Of course electronic commerce should be taxed. There is no question of that. As other sales are taxed in the real world, why should e-commerce be treated any differently? It seems astonishing that a debate over Internet taxation is even taking place.
But it is. In the US last week, an Internet tax commission assembled to talk about whether Internet commerce should be subjected to the same rules as other means of doing business already are.
Taxes are the cost of capitalism, the price we pay to the state for providing a stable society in which to do business and make money. It would be grossly unfair to carry on taxing ordinary commercial transactions but exempt commerce carried out over the Internet, simply because it is a new medium.
The issue is not whether, but how Internet transactions should be taxed.
Something that has been holding back the US debate on this issue is its federal system of government. States and local governments can levy their own taxes, but if states decide unilaterally on whether to tax, rather than coordinating their decisions on a federal level, a conflict will arise. If one state taxes e-commerce and a neighbouring state does not, clearly companies could simply shift their operations over the border.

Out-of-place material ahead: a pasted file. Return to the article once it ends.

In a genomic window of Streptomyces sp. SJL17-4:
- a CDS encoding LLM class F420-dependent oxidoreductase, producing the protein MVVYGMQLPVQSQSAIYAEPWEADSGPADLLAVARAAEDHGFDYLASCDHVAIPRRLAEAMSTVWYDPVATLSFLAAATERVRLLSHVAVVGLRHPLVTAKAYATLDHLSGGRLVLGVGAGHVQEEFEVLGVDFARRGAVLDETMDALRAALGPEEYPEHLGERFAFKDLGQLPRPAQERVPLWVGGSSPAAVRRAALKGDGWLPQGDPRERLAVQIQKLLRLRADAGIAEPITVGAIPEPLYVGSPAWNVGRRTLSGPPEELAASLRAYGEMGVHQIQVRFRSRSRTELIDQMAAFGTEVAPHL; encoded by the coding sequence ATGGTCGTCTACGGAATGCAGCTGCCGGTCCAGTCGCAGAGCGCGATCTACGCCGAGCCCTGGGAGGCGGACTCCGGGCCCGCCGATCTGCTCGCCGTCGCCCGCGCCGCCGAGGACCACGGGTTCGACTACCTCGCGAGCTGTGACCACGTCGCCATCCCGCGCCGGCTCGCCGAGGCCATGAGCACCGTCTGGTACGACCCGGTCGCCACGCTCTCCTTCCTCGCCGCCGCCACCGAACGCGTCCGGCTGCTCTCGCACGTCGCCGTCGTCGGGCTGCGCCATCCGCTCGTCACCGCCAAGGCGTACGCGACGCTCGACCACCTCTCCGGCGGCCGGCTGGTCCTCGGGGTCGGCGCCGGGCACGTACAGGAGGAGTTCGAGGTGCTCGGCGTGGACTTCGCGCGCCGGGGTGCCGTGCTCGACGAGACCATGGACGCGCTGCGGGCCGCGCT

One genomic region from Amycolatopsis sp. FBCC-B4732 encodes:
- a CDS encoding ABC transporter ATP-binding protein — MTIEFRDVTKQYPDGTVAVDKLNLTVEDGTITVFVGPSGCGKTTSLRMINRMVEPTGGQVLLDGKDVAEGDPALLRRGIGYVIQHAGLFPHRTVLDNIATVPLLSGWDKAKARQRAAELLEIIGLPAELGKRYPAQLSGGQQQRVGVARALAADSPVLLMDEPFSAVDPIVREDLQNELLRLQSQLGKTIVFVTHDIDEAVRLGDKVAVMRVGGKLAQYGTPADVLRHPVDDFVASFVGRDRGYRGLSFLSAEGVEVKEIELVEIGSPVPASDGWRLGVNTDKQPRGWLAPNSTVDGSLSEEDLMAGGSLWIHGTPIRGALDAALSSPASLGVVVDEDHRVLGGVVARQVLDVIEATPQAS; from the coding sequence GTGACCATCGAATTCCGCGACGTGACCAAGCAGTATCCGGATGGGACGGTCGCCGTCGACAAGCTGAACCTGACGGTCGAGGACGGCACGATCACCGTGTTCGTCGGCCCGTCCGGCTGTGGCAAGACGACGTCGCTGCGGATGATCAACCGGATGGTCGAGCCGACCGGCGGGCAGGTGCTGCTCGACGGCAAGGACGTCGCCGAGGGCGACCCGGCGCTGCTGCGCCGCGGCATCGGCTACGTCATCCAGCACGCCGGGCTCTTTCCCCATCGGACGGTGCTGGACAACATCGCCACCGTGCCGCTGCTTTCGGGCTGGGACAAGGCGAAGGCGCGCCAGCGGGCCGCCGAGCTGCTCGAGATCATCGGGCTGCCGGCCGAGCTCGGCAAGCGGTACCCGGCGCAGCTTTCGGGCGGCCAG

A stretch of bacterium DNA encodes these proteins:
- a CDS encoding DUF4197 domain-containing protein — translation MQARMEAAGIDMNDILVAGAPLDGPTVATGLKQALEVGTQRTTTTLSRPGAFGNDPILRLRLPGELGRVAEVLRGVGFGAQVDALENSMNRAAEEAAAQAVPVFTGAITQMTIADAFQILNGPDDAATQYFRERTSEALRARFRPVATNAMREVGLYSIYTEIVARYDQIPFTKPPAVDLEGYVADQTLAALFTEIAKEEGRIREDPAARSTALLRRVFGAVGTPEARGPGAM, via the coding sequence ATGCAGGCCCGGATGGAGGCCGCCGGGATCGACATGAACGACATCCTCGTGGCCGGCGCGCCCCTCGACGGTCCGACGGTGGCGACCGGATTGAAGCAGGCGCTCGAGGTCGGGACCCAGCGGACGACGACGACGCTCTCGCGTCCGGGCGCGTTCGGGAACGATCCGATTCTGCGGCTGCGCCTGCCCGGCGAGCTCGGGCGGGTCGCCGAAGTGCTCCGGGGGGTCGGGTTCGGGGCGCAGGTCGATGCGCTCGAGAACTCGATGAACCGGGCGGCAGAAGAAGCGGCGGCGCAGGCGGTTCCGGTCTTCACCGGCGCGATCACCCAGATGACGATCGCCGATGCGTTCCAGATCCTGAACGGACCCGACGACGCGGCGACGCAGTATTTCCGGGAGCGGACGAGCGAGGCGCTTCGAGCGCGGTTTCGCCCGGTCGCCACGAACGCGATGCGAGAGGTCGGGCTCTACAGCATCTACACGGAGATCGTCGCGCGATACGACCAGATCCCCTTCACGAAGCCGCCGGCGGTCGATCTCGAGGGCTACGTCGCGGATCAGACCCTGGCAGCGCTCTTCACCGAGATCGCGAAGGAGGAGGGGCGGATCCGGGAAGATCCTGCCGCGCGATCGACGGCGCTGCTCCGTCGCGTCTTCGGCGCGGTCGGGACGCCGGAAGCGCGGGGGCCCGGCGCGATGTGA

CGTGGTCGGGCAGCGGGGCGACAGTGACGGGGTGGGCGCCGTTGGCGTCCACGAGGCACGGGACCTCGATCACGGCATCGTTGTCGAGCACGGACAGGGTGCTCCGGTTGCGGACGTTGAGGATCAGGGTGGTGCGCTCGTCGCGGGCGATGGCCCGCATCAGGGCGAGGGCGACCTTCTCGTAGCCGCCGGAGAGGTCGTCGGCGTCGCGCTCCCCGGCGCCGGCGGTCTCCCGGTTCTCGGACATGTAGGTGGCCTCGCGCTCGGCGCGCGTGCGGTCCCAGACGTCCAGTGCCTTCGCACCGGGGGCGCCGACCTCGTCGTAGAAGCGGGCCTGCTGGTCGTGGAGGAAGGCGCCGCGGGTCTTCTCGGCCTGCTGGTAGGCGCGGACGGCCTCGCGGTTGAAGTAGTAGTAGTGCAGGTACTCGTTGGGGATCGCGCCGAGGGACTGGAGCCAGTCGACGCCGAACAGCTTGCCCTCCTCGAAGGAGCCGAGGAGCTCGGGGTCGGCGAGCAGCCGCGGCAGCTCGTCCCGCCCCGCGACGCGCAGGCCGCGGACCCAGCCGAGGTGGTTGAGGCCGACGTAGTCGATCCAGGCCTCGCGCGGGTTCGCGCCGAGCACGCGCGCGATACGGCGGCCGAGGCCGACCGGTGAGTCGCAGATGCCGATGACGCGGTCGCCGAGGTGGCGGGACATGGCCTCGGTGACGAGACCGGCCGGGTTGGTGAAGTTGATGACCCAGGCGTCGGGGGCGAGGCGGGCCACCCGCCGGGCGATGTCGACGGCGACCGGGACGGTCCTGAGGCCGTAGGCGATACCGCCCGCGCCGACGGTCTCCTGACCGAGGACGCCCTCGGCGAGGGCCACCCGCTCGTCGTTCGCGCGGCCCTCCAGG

This would lead to tax wars breaking out across the country.
Europe faces the same problem. Internet taxation must be coordinated at a European Union level, rather than being open to individual states to try to outsmart their neighbours by setting up as Net tax havens.
The same problem arises between Europe and the US, and with other countries.
To stop companies simply locating their commerce sites in the Cayman Islands, or wherever, and claiming Internet tax exemption, an international coordination is required. However, the chances of such international cooperation succeeding, as recent terrible examples have demonstrated, are very very small.
This problem is one we already face, though. Companies can already set up holding companies in tax havens in order to try to avoid paying corporation and other taxes. The government is looking at closing the loopholes enabling that kind of avoidance, and could extend that closure to ensure that companies which effectively operate in the UK, even if they do their business over the Web, are subject to the same regulations as companies carrying out physical transactions here.
Most of the principles and mechanisms for taxing the Internet are really already in place. The difficulty seems to be in applying them to a medium that politicians are still afraid of.
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